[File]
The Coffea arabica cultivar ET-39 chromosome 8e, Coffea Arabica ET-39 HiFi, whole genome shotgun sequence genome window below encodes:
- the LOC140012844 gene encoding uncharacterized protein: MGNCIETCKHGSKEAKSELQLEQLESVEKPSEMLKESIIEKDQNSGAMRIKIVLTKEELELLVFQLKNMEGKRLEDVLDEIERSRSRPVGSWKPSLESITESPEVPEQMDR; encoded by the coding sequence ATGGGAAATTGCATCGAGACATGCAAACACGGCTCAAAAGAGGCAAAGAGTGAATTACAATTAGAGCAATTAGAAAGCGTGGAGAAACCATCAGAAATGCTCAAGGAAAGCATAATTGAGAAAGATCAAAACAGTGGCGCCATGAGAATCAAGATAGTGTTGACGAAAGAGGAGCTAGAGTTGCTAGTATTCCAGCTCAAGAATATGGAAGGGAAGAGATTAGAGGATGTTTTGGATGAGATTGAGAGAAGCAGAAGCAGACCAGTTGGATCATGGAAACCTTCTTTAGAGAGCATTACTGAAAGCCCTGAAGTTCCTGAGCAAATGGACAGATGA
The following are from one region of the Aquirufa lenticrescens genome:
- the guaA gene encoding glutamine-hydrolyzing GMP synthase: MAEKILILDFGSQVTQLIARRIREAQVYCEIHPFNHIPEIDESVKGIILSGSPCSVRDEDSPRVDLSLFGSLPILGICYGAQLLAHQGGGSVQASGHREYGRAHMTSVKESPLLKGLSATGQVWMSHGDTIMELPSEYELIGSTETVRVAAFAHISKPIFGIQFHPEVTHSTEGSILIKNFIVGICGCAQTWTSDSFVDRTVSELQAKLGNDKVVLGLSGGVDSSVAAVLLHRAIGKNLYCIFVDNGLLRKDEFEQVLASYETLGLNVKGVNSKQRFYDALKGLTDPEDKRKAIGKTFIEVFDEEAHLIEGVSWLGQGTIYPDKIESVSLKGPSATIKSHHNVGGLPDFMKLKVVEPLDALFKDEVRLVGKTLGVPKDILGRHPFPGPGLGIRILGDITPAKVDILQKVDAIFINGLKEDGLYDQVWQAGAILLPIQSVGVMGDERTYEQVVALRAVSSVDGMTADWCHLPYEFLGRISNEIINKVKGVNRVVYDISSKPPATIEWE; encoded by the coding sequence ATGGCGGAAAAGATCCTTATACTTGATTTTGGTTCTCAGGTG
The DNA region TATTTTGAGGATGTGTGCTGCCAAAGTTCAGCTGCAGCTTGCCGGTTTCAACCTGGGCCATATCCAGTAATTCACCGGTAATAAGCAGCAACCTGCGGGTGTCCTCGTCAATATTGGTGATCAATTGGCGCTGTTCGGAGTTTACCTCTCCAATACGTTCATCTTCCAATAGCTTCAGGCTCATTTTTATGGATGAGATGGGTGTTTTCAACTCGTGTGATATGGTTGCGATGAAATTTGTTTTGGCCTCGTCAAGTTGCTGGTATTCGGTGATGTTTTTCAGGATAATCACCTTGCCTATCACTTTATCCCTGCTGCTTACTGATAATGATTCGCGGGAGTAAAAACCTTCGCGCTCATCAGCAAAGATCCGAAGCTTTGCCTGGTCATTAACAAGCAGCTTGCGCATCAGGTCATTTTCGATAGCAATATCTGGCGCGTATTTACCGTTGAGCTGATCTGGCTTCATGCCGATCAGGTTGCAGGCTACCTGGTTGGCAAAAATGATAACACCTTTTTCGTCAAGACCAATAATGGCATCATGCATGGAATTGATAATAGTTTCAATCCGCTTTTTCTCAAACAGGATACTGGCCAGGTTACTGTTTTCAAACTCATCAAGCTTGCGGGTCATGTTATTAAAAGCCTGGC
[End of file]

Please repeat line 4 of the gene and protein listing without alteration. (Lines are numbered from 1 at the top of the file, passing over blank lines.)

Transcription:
- the guaA gene encoding glutamine-hydrolyzing GMP synthase: MAEKILILDFGSQVTQLIARRIREAQVYCEIHPFNHIPEIDESVKGIILSGSPCSVRDEDSPRVDLSLFGSLPILGICYGAQLLAHQGGGSVQASGHREYGRAHMTSVKESPLLKGLSATGQVWMSHGDTIMELPSEYELIGSTETVRVAAFAHISKPIFGIQFHPEVTHSTEGSILIKNFIVGICGCAQTWTSDSFVDRTVSELQAKLGNDKVVLGLSGGVDSSVAAVLLHRAIGKNLYCIFVDNGLLRKDEFEQVLASYETLGLNVKGVNSKQRFYDALKGLTDPEDKRKAIGKTFIEVFDEEAHLIEGVSWLGQGTIYPDKIESVSLKGPSATIKSHHNVGGLPDFMKLKVVEPLDALFKDEVRLVGKTLGVPKDILGRHPFPGPGLGIRILGDITPAKVDILQKVDAIFINGLKEDGLYDQVWQAGAILLPIQSVGVMGDERTYEQVVALRAVSSVDGMTADWCHLPYEFLGRISNEIINKVKGVNRVVYDISSKPPATIEWE; encoded by the coding sequence ATGGCGGAAAAGATCCTTATACTTGATTTTGGTTCTCAGGTG